Mt Shomure (542m) and Mt Yogai (536m), Uenohara City, Yamanashi Prefecture, January 2021

I found these two mountains on my Takao area hiking map – they aren’t mentioned in any of my guidebooks. I was mainly interested in the second one; however, since it was too short for a day hike, I decided to tack on a small mountain just north of Mt No and Mt Yae, with a little road walking in between. One advantage of this addition was that I already knew which bus to take to the start of the trail. Since my planned hike made a loop and ended quite close to the starting point, I would be able to take the same bus back with a little more road walking. I had done several hikes in the area before, so I was wondering if I would get any new views on this trip.

Mt Fuji view from the top of Mt Koyashiro

View of the mountains south of the Chuo line

There wasn’t a cloud in sight when I arrived at Uenohara station around 9am. I rode the bus till the end of the line; after getting off, I could see the white top of Mt Fuji popping above the low mountains to the south. I continued walking along the road, and soon arrived at a small trail on the left leading to a trio of waterfalls. I decided to check them out quickly since I hadn’t had time to do so on my last visit. The path descended steeply into the valley via a series of switchbacks. I soon reached a small partly frozen waterfall, something I don’t usually see so close to Tokyo.

Mt Fuji from near the start of the hike

A good place for a short break on Mt Shomure

I reached a much higher waterfall just above a bend in the Tsuru river (see video). The path ended there, so I made my way back up; just below the road, I spotted the third waterfall through the forest. Back on the road, it took another ten minutes to reach the base of the today’s first mountain. I took the east route, heading straight up, with ropes on the side for the less sure-footed. Half-way up, I arrived at at small open space with a good view of Mt Fuji. At 11am, I reached the top of Mt Shomure (聖武連山 しょうむれやま shomure-yama). It took only 30 minutes but it was enough to work up an appetite, and I sat down for a late breakfast.

Mt Fuji from the top of Mt Shomure

The Tsuru river

I had a good view southwards of Uenohara city and Mt Fuji. I shared the summit with an NHK radio wave tower. At 11h30, I descended via the west route. This trail zigzagged down the side of the mountain and was the better of the two routes. Fifteen minutes later I was back on the same road as before; I crossed it and continued down the mountain side following the signs for Shomure Bridge. Halfway down, I came across a side trail on the left for another waterfall viewpoint. I decided to check it out since I had ample time for detours today. The path led directly to the riverside, and then turned left following it downstream.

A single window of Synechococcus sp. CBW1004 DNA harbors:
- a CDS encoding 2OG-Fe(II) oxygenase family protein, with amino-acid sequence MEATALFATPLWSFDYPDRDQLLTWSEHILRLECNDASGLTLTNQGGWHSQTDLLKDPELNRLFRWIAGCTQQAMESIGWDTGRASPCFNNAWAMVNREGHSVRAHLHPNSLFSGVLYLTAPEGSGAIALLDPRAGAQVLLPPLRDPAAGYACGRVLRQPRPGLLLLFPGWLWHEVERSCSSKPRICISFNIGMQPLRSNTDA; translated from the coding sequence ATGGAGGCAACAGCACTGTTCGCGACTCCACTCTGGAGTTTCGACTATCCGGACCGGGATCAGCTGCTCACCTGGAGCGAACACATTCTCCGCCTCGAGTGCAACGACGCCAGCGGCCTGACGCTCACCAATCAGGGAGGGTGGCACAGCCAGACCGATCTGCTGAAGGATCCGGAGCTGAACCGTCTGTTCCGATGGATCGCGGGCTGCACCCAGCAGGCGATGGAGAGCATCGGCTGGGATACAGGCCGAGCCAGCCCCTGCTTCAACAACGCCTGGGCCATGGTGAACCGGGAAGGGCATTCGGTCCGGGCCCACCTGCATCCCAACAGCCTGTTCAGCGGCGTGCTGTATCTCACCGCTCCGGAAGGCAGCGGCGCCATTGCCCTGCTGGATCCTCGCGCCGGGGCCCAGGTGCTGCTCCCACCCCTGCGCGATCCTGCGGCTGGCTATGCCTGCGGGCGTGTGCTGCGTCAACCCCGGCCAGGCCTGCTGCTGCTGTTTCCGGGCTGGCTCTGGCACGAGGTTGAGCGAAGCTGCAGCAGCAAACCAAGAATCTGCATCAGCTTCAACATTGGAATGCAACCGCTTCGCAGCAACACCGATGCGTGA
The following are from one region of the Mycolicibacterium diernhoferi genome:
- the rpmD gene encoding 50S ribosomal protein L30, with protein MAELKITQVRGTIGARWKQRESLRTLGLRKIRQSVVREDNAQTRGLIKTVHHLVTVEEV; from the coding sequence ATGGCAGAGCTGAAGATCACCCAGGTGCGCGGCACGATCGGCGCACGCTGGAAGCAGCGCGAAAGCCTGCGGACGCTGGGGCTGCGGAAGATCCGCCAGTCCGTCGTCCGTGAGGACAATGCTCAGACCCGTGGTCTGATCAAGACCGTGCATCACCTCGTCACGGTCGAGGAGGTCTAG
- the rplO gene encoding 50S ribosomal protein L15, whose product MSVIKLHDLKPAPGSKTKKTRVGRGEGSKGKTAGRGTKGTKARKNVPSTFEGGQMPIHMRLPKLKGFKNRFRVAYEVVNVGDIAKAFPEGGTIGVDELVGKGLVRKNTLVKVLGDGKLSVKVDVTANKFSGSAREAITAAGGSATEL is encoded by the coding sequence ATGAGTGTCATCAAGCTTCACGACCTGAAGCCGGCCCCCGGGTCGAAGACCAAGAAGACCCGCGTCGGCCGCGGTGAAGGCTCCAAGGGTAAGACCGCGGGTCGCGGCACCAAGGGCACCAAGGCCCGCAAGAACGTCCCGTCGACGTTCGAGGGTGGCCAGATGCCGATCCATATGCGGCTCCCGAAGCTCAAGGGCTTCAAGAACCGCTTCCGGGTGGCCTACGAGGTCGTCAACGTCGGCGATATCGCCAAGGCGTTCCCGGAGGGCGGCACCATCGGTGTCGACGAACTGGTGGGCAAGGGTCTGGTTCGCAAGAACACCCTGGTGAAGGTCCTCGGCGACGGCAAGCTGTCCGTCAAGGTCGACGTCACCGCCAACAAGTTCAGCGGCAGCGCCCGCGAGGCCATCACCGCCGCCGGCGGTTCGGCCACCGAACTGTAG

Lots of good views of Mt Fuji in the area

A gentle slope up the mountain

I reached a tricky rocky section with chains on one side. The valley narrowed beyond and the river became a rushing torrent below high cliffs (see video). I soon reached the end of the trail with a viewpoint. On the left was another small half-frozen waterfall. Although it was winter, there were still many fallen leaves on the ground; I suppose this spot must be quite popular in the autumn. I retraced my steps, rejoined the main path and crossed the hanging bridge over Tsuru river. Walking up the other side, I had some good views of Mt Shomure. I was soon back on the main road, and a few minutes later I was at the entrance of the hiking trail for today’s second mountain at 12h40.

Looking east towards Mt No and Mt Yae

The top of Mt Koyashiro, a good place for lunch

The trail climbed gently through the forest with occasional views towards Uenohara city on the left. Thirty minutes later, I reached the top of Mt Ozuku 538m (尾続山 おづくやま ozuku-yama). To the south, I could see the top of Mt Fuji through a break in the trees. A little further, I had a good view westwards of Mt No and Mt Yae, with Mt Jinba and Mt Sekiro in the background. Twenty minutes later, I reached the summit of Mt Minashi 609m (実成山 みなしやま minashi-yama). It was the highest point of the hike but completely surrounded by trees. Ten minutes of walking along the top ridge brought me to another Fuji viewpoint and the top of Mt Koyashiro 600m (コヤシロ山 こやしろやま koyashiro-yama).

Paragliders enjoying the Mt Fuji view

An up and down trail

From here I could properly admire Mt Fuji, finally in its winter coat. Circling the valley like birds of prey, were two paragliders enjoying front row views of Japan’s most famous volcano (see video). It was now 2pm, so I sat down for a late lunch. There was almost no wind, and it felt very pleasant in the afternoon sun. At 2h30, I set off again, leaving the main ridge and following a smaller one as it curved back eastwards. At first, it descended steeply before climbing again to the top of “Kaze no Kamisama” 540m (風の神様 meaning the wind god). There, I had good views of the long flat top of Mt Gongen to the west.

Panoramic view from the top of Mt Yogai

Mt Sekiro framed by the trees

The way down followed a narrow, exciting ridgeline through mountainous terrain with lots of up and down. At 3pm, I finally reached the top of Mt Yogai (要害山 ようがいさん yogaisan meaning Mt Fortress) where I had the best view of the day. I could see the entire valley spanned by the Chuo line from east to west; this was one of the best panoramas I had ever had in the Tokyo area. Half an hour later, I headed down the mountain, and had some more good views of Uenohara before reaching a small road. At 4pm, I was back on the main road just one kilometer south of the start of the of the Yogai Hiking Trail (要害ハイキングコース). It was another 15 minutes back to the bus stop, and thirty minutes later I was on the Chuo line for Tokyo.

See the waterfalls of Tsuru river

Rapids of the Tsuru river

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